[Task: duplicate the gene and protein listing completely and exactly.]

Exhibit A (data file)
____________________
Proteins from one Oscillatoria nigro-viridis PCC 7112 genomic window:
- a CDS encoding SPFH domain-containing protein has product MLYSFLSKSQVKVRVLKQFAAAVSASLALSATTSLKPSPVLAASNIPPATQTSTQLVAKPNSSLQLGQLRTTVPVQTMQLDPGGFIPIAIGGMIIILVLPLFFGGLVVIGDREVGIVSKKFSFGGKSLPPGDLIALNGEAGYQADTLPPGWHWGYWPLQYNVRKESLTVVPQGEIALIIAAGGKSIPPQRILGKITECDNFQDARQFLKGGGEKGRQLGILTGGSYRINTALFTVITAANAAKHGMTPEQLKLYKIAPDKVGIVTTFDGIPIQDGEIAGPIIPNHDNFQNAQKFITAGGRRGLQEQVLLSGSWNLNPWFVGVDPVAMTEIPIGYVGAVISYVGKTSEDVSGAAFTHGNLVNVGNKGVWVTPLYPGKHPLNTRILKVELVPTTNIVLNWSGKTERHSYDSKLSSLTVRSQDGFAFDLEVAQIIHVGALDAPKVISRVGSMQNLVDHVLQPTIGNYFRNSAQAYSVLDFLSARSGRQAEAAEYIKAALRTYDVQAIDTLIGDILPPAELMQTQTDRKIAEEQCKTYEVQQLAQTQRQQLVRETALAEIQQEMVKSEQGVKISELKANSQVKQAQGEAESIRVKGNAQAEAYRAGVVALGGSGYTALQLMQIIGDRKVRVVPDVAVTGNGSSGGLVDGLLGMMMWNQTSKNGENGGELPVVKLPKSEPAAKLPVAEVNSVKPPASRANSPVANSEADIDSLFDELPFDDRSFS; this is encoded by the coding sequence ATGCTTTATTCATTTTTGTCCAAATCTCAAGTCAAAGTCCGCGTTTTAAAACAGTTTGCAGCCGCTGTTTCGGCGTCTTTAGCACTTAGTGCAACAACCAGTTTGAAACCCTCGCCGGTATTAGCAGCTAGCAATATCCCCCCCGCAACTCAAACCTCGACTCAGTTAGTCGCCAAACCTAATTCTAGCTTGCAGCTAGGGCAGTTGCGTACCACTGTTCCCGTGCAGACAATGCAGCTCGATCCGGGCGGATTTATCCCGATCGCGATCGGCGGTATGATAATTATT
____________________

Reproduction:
Proteins from one Oscillatoria nigro-viridis PCC 7112 genomic window:
- a CDS encoding SPFH domain-containing protein has product MLYSFLSKSQVKVRVLKQFAAAVSASLALSATTSLKPSPVLAASNIPPATQTSTQLVAKPNSSLQLGQLRTTVPVQTMQLDPGGFIPIAIGGMIIILVLPLFFGGLVVIGDREVGIVSKKFSFGGKSLPPGDLIALNGEAGYQADTLPPGWHWGYWPLQYNVRKESLTVVPQGEIALIIAAGGKSIPPQRILGKITECDNFQDARQFLKGGGEKGRQLGILTGGSYRINTALFTVITAANAAKHGMTPEQLKLYKIAPDKVGIVTTFDGIPIQDGEIAGPIIPNHDNFQNAQKFITAGGRRGLQEQVLLSGSWNLNPWFVGVDPVAMTEIPIGYVGAVISYVGKTSEDVSGAAFTHGNLVNVGNKGVWVTPLYPGKHPLNTRILKVELVPTTNIVLNWSGKTERHSYDSKLSSLTVRSQDGFAFDLEVAQIIHVGALDAPKVISRVGSMQNLVDHVLQPTIGNYFRNSAQAYSVLDFLSARSGRQAEAAEYIKAALRTYDVQAIDTLIGDILPPAELMQTQTDRKIAEEQCKTYEVQQLAQTQRQQLVRETALAEIQQEMVKSEQGVKISELKANSQVKQAQGEAESIRVKGNAQAEAYRAGVVALGGSGYTALQLMQIIGDRKVRVVPDVAVTGNGSSGGLVDGLLGMMMWNQTSKNGENGGELPVVKLPKSEPAAKLPVAEVNSVKPPASRANSPVANSEADIDSLFDELPFDDRSFS; this is encoded by the coding sequence ATGCTTTATTCATTTTTGTCCAAATCTCAAGTCAAAGTCCGCGTTTTAAAACAGTTTGCAGCCGCTGTTTCGGCGTCTTTAGCACTTAGTGCAACAACCAGTTTGAAACCCTCGCCGGTATTAGCAGCTAGCAATATCCCCCCCGCAACTCAAACCTCGACTCAGTTAGTCGCCAAACCTAATTCTAGCTTGCAGCTAGGGCAGTTGCGTACCACTGTTCCCGTGCAGACAATGCAGCTCGATCCGGGCGGATTTATCCCGATCGCGATCGGCGGTATGATAATTATT